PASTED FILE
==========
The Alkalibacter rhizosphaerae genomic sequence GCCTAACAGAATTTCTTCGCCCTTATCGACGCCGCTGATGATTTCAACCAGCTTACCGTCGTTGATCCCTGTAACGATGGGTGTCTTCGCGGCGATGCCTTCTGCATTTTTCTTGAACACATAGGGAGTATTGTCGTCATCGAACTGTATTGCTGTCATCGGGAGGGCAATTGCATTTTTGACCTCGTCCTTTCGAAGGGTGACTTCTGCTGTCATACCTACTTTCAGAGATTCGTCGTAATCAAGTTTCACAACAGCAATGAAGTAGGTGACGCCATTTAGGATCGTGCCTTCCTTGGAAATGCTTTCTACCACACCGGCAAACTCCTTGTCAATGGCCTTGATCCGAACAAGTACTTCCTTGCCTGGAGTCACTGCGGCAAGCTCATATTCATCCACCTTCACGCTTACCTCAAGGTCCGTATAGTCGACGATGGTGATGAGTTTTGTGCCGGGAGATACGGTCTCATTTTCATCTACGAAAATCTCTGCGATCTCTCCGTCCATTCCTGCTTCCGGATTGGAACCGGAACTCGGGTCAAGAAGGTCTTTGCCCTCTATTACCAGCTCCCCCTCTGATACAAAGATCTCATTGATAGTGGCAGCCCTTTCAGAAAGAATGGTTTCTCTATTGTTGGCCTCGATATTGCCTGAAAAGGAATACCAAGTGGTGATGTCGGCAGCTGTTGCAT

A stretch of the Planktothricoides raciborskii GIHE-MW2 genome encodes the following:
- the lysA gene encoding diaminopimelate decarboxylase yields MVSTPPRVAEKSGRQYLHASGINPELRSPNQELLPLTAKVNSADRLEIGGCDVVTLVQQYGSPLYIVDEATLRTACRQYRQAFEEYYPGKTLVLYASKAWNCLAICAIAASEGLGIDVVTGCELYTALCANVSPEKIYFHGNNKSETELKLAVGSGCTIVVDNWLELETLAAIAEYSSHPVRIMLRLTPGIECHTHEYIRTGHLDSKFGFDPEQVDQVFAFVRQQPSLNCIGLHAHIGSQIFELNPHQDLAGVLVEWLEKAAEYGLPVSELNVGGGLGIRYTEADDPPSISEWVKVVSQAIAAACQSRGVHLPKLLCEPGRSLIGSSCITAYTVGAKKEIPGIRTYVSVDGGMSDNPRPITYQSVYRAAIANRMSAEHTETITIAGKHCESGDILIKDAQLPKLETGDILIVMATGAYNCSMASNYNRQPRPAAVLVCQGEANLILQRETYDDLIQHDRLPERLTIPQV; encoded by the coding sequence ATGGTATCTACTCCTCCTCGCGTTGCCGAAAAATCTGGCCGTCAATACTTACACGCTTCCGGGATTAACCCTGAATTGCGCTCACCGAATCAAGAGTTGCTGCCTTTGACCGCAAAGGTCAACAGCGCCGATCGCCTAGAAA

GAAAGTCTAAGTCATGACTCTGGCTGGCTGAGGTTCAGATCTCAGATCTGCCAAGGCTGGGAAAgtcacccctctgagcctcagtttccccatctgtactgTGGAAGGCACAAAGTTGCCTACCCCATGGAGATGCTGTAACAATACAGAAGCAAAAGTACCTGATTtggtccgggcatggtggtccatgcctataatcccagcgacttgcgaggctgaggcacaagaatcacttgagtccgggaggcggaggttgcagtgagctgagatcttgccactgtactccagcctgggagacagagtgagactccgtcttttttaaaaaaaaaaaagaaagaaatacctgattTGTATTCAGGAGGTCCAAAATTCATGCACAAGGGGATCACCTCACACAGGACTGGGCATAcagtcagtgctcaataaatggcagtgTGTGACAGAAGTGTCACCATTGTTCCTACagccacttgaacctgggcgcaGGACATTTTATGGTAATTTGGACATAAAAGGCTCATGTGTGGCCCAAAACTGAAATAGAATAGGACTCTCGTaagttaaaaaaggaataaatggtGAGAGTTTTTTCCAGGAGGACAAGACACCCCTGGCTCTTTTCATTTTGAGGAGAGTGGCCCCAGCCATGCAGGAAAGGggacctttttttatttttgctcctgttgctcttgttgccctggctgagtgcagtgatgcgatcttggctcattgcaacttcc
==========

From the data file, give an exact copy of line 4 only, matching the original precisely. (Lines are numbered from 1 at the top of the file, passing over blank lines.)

GAAAGTCTAAGTCATGACTCTGGCTGGCTGAGGTTCAGATCTCAGATCTGCCAAGGCTGGGAAAgtcacccctctgagcctcagtttccccatctgtactgTGGAAGGCACAAAGTTGCCTACCCCATGGAGATGCTGTAACAATACAGAAGCAAAAGTACCTGATTtggtccgggcatggtggtccatgcctataatcccagcgacttgcgaggctgaggcacaagaatcacttgagtccgggaggcggaggttgcagtgagctgagatcttgccactgtactccagcctgggagacagagtgagactccgtcttttttaaaaaaaaaaaagaaagaaatacctgattTGTATTCAGGAGGTCCAAAATTCATGCACAAGGGGATCACCTCACACAGGACTGGGCATAcagtcagtgctcaataaatggcagtgTGTGACAGAAGTGTCACCATTGTTCCTACagccacttgaacctgggcgcaGGACATTTTATGGTAATTTGGACATAAAAGGCTCATGTGTGGCCCAAAACTGAAATAGAATAGGACTCTCGTaagttaaaaaaggaataaatggtGAGAGTTTTTTCCAGGAGGACAAGACACCCCTGGCTCTTTTCATTTTGAGGAGAGTGGCCCCAGCCATGCAGGAAAGGggacctttttttatttttgctcctgttgctcttgttgccctggctgagtgcagtgatgcgatcttggctcattgcaacttcc